Travel in Fantasy – How Fast Can They Get There?

If you don’t take the time to approximate the time and distance your characters take from point A to point B, you risk inconsistencies which your detail-oriented readers will pick up on. You don’t want your troupe leaving too late to realistically catch the festival in the next town, or save their friend from his scheduled execution in the next kingdom. If you find they would be arriving too early, you can always throw obstacles in their way to slow them down.

Before you can calculate distance, you need a scaled map. A scale is a measurement showing how many inches/millimeters represent a number of miles. My own map scale: 1 inch = 100 miles. Now that you have your scale, you can begin measuring. Rarely do you want to measure the direct distance however – roads curve, adventurers have to backtrack, or a lake crosses their path. An easy trick is to use a piece of string or floss instead of a straight edged paper or ruler. You can curve the string along the exact path, cut it off, pull it straight and then measure it.

Now that you have the distance, you can begin to figure out time. Even if you don’t show the traveling itself, you need to have a sense of how much time has passed. What transportation method are they using? Walking, riding horses, wagon, ship, or some more fantastical method? Or in a modern fantasy: by car, plane, train? Here’s a handy reference chart for some of the most common means. All measurements are miles/hour (mph) unless noted otherwise.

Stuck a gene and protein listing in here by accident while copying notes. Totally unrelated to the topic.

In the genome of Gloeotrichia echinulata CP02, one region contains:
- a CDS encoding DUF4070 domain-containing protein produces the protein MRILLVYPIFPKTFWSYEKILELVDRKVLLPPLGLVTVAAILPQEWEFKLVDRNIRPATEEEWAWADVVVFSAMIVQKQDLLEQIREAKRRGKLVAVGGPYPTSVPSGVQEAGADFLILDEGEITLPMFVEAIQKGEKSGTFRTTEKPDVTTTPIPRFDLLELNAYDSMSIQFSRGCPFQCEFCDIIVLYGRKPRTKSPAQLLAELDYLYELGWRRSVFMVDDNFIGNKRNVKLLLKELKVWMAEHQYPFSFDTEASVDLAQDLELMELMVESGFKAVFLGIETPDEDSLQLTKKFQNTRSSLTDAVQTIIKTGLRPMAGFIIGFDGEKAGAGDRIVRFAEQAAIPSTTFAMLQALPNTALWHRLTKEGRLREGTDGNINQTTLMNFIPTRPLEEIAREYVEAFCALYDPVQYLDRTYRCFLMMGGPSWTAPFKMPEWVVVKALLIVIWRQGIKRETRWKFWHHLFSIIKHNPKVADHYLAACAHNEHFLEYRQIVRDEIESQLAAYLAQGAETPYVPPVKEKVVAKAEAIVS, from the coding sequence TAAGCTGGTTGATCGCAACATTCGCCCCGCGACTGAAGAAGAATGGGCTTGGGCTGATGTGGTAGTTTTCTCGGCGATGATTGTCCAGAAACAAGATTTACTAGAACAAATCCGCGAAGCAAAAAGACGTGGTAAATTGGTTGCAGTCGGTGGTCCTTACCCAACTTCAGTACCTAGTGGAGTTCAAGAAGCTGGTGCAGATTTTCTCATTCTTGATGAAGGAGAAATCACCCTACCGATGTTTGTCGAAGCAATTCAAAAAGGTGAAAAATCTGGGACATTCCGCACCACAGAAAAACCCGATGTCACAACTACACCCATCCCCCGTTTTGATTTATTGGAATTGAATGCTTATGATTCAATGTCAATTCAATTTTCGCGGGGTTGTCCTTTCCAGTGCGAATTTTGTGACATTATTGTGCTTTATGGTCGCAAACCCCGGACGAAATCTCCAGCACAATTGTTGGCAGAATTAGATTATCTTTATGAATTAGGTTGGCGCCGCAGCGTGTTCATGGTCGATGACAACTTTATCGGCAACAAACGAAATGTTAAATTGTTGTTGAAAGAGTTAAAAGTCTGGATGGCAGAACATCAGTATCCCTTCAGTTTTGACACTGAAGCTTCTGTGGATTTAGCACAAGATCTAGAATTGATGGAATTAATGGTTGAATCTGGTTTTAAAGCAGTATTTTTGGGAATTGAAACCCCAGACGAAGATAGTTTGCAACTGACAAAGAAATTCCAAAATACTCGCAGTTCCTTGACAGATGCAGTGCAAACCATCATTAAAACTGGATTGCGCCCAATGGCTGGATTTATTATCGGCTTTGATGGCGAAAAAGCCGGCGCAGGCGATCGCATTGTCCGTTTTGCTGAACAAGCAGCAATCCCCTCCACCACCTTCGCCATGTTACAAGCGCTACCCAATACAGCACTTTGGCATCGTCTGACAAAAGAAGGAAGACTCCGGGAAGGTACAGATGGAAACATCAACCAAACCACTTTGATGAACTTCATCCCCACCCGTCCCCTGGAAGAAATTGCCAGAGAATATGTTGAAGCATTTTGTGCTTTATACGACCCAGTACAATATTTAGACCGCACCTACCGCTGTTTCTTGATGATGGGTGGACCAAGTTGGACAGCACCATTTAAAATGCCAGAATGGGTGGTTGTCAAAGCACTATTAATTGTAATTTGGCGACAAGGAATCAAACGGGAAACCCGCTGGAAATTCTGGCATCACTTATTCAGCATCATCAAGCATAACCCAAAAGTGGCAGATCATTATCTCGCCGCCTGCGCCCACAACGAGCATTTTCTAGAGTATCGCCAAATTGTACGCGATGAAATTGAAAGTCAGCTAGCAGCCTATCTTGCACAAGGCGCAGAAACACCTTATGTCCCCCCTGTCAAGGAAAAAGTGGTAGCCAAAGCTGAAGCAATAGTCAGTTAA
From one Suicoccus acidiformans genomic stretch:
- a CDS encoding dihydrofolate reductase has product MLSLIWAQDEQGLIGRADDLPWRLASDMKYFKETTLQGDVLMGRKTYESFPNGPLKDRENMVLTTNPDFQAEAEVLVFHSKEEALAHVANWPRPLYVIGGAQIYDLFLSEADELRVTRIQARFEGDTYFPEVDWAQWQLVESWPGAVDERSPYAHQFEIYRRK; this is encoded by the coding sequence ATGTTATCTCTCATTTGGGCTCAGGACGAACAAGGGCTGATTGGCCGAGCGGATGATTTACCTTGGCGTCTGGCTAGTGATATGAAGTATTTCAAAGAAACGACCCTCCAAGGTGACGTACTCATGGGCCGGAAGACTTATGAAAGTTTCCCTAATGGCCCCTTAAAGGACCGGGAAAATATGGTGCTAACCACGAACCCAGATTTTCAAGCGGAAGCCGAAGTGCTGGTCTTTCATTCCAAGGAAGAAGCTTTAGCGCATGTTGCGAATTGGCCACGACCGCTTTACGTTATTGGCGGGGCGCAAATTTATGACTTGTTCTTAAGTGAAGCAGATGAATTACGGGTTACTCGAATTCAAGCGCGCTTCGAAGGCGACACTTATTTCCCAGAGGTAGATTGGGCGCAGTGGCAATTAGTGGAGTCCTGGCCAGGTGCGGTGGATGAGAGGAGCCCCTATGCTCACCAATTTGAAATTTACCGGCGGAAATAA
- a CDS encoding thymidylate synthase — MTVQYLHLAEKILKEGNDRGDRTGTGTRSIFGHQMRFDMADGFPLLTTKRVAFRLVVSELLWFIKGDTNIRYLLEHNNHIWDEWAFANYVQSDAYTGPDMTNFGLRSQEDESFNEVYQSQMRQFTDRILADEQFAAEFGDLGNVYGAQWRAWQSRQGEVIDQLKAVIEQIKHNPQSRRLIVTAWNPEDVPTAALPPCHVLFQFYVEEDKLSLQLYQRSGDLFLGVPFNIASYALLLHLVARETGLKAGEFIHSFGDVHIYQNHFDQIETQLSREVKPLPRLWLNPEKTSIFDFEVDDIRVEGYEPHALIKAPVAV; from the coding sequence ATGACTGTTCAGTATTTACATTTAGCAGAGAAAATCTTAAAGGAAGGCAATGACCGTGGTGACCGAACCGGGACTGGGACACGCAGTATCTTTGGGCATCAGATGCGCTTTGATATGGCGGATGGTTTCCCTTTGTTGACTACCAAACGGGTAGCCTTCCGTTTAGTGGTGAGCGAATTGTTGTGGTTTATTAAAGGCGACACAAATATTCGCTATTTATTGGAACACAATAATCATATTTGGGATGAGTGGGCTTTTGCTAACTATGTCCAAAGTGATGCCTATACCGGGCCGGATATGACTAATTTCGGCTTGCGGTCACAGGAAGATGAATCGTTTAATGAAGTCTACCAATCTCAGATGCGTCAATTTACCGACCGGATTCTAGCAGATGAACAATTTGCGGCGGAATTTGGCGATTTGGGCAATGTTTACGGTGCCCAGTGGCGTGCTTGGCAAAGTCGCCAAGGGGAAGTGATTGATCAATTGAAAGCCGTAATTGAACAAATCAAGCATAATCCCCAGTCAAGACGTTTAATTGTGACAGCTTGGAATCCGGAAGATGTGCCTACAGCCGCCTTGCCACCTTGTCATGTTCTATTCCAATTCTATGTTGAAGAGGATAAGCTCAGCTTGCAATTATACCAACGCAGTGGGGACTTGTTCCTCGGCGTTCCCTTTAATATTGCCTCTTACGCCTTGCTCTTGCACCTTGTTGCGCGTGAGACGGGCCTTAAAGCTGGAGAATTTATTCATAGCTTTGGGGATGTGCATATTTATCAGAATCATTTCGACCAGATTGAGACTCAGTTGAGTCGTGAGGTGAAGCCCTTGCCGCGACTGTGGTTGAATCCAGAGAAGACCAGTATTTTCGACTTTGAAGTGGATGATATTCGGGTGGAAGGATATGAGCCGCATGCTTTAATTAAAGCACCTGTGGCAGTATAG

Horse speed varies by breed, stride, and condition, but here’s an average.

Walk: 3-5 mph

Trot: roughly 8-10 mph

Canter/Lope: 10-17 mph

Gallop: about 30 mph

Human travel (all assuming character is in average condition)

on dirt trails: 10-14 miles/day

on paved trails: 8-12 miles/day (no natural cushioning for feet)

on fair trails (natural, rocky, root covered, etc): 8-12 miles/day

average speed over natural terrain: 3 mph


Ox-drawn: 16 miles/day

average wagon travel: 2 mph

exhaustive wagon travel: 6 mph


This varies greatly on ship type, weather, etc. The general answer would be 4 – 5 mph, but I urge you to do more specific research if you have much sea travel.

Transporting Information, not people

Passenger pigeons are able to fly over 60 mph

Keep in mind that the harder, faster speeds are difficult to keep up at long distances and will require more rest periods (non-man-powered vehicles being the exception).

If you use more modern transportation, you’ll want to research for the specific region and era. Also be sure to note the speeds of any travel means you’ve specifically created for your world.

How do I use this information?

If you have a distance and want to know how long it takes to travel, divide the distance by mph. You can figure out how far someone will journey in one day by multiplying the mph by the number of hours they travel. If your characters are on the move a lot, make a string in the length of their average daily travel so you can mark on the map where they end each day.

This is information that isn’t easy to locate through general searches, though the information is out there. I hope you find it useful.